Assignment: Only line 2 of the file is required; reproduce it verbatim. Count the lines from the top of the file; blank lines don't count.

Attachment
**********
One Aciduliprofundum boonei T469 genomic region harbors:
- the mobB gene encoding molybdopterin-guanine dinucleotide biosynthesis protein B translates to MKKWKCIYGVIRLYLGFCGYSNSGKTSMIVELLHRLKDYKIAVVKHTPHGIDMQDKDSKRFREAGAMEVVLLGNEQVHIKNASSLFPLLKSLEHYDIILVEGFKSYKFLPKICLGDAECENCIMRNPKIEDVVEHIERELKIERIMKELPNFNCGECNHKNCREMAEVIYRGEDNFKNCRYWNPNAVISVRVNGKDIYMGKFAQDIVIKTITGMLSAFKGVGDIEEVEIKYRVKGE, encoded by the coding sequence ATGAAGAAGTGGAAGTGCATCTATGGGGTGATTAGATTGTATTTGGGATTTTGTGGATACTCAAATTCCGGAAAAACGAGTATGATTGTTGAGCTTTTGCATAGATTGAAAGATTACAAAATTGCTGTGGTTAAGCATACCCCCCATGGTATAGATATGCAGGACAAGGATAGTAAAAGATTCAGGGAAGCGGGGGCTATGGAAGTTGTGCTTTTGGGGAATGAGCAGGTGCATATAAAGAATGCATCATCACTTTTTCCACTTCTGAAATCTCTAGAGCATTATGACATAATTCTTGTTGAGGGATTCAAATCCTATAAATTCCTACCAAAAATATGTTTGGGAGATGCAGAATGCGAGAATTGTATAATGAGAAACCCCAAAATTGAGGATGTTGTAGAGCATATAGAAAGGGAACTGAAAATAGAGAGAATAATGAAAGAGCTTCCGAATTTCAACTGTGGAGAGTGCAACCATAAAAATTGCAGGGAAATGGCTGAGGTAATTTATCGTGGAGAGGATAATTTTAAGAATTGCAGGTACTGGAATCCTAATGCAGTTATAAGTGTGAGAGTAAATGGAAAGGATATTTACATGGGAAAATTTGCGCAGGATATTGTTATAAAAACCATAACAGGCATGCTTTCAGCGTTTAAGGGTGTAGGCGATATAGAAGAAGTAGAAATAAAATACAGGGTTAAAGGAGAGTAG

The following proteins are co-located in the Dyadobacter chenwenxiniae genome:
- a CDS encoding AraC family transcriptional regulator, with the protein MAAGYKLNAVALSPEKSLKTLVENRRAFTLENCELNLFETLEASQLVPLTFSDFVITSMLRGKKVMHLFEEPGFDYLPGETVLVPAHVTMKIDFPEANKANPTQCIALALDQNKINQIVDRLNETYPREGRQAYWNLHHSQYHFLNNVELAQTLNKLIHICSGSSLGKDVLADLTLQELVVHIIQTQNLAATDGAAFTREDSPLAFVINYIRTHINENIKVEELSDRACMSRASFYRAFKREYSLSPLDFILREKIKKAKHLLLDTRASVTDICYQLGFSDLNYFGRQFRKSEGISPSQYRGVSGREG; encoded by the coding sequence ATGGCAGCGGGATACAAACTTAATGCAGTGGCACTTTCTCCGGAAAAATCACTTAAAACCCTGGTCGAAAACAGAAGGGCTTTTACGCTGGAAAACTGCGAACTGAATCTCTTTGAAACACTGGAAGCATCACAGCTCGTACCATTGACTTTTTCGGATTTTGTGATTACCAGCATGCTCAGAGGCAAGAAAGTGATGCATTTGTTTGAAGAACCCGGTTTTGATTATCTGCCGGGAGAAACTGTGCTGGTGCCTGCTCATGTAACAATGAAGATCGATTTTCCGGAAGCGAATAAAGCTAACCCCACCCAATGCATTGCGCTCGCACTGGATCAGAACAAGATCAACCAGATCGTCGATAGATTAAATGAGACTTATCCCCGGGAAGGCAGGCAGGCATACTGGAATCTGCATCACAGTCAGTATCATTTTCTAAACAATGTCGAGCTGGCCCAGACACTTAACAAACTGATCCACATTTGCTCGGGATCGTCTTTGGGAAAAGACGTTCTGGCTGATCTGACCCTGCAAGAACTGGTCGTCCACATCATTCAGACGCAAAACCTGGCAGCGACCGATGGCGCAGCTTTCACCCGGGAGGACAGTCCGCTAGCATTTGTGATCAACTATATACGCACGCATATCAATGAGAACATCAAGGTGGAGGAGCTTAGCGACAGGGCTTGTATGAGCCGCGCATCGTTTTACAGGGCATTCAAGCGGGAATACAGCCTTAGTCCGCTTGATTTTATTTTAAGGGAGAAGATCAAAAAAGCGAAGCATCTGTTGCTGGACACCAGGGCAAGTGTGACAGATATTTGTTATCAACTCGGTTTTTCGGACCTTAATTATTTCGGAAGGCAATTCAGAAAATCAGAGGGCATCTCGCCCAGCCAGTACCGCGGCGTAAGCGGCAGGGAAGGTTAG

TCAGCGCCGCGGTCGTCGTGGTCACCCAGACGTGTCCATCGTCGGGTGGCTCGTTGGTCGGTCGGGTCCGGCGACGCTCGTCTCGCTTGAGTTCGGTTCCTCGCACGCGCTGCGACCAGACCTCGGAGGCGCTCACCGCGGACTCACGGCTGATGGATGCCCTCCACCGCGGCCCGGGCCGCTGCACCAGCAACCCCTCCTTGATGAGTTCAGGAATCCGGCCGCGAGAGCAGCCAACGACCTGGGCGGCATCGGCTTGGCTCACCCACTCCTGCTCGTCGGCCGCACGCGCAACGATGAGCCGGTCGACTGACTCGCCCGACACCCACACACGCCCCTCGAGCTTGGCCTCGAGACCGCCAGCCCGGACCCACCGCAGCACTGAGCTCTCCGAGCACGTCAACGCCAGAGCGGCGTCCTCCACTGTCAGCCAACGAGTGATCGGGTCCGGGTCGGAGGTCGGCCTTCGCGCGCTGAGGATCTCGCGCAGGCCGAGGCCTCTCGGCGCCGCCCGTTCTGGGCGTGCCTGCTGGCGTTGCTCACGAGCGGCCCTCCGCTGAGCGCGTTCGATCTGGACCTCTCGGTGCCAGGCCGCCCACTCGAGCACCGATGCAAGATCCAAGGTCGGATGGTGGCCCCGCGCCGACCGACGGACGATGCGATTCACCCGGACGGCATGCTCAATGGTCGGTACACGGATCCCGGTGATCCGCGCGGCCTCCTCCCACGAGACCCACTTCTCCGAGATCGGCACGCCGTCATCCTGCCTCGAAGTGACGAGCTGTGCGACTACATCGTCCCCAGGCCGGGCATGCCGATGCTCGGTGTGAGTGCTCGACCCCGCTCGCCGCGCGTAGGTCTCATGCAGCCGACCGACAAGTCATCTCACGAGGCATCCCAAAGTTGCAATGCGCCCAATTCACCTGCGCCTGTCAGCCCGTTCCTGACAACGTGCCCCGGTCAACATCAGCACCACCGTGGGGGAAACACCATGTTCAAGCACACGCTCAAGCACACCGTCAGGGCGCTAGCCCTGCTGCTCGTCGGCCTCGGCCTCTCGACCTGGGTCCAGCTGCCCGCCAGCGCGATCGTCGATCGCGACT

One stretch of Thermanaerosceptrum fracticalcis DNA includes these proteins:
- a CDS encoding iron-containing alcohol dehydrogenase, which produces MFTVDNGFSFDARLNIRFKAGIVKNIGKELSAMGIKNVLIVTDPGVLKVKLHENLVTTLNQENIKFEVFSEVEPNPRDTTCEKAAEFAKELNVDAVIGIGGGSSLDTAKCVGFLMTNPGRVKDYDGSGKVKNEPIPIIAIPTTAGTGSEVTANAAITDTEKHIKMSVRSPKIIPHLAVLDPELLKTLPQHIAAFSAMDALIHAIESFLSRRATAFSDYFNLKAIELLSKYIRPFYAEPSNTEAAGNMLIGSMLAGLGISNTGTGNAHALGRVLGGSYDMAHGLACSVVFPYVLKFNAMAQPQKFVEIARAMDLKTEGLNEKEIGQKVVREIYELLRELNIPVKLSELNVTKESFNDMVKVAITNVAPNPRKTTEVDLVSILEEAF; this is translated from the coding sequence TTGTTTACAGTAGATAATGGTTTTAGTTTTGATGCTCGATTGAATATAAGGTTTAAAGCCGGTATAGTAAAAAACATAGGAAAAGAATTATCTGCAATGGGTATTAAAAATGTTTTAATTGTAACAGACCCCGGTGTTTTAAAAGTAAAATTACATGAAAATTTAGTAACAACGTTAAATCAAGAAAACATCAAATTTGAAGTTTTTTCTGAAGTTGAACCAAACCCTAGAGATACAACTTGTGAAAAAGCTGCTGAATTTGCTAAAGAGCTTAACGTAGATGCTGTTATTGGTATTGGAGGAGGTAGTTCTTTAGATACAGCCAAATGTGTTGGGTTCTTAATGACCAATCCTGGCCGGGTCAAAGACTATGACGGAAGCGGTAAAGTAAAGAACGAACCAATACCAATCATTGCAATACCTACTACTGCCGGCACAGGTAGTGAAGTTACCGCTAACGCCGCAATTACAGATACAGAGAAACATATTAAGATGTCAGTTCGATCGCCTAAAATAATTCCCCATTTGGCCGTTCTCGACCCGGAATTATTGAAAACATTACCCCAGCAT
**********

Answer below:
- the mobB gene encoding molybdopterin-guanine dinucleotide biosynthesis protein B translates to MKKWKCIYGVIRLYLGFCGYSNSGKTSMIVELLHRLKDYKIAVVKHTPHGIDMQDKDSKRFREAGAMEVVLLGNEQVHIKNASSLFPLLKSLEHYDIILVEGFKSYKFLPKICLGDAECENCIMRNPKIEDVVEHIERELKIERIMKELPNFNCGECNHKNCREMAEVIYRGEDNFKNCRYWNPNAVISVRVNGKDIYMGKFAQDIVIKTITGMLSAFKGVGDIEEVEIKYRVKGE, encoded by the coding sequence ATGAAGAAGTGGAAGTGCATCTATGGGGTGATTAGATTGTATTTGGGATTTTGTGGATACTCAAATTCCGGAAAAACGAGTATGATTGTTGAGCTTTTGCATAGATTGAAAGATTACAAAATTGCTGTGGTTAAGCATACCCCCCATGGTATAGATATGCAGGACAAGGATAGTAAAAGATTCAGGGAAGCGGGGGCTATGGAAGTTGTGCTTTTGGGGAATGAGCAGGTGCATATAAAGAATGCATCATCACTTTTTCCACTTCTGAAATCTCTAGAGCATTATGACATAATTCTTGTTGAGGGATTCAAATCCTATAAATTCCTACCAAAAATATGTTTGGGAGATGCAGAATGCGAGAATTGTATAATGAGAAACCCCAAAATTGAGGATGTTGTAGAGCATATAGAAAGGGAACTGAAAATAGAGAGAATAATGAAAGAGCTTCCGAATTTCAACTGTGGAGAGTGCAACCATAAAAATTGCAGGGAAATGGCTGAGGTAATTTATCGTGGAGAGGATAATTTTAAGAATTGCAGGTACTGGAATCCTAATGCAGTTATAAGTGTGAGAGTAAATGGAAAGGATATTTACATGGGAAAATTTGCGCAGGATATTGTTATAAAAACCATAACAGGCATGCTTTCAGCGTTTAAGGGTGTAGGCGATATAGAAGAAGTAGAAATAAAATACAGGGTTAAAGGAGAGTAG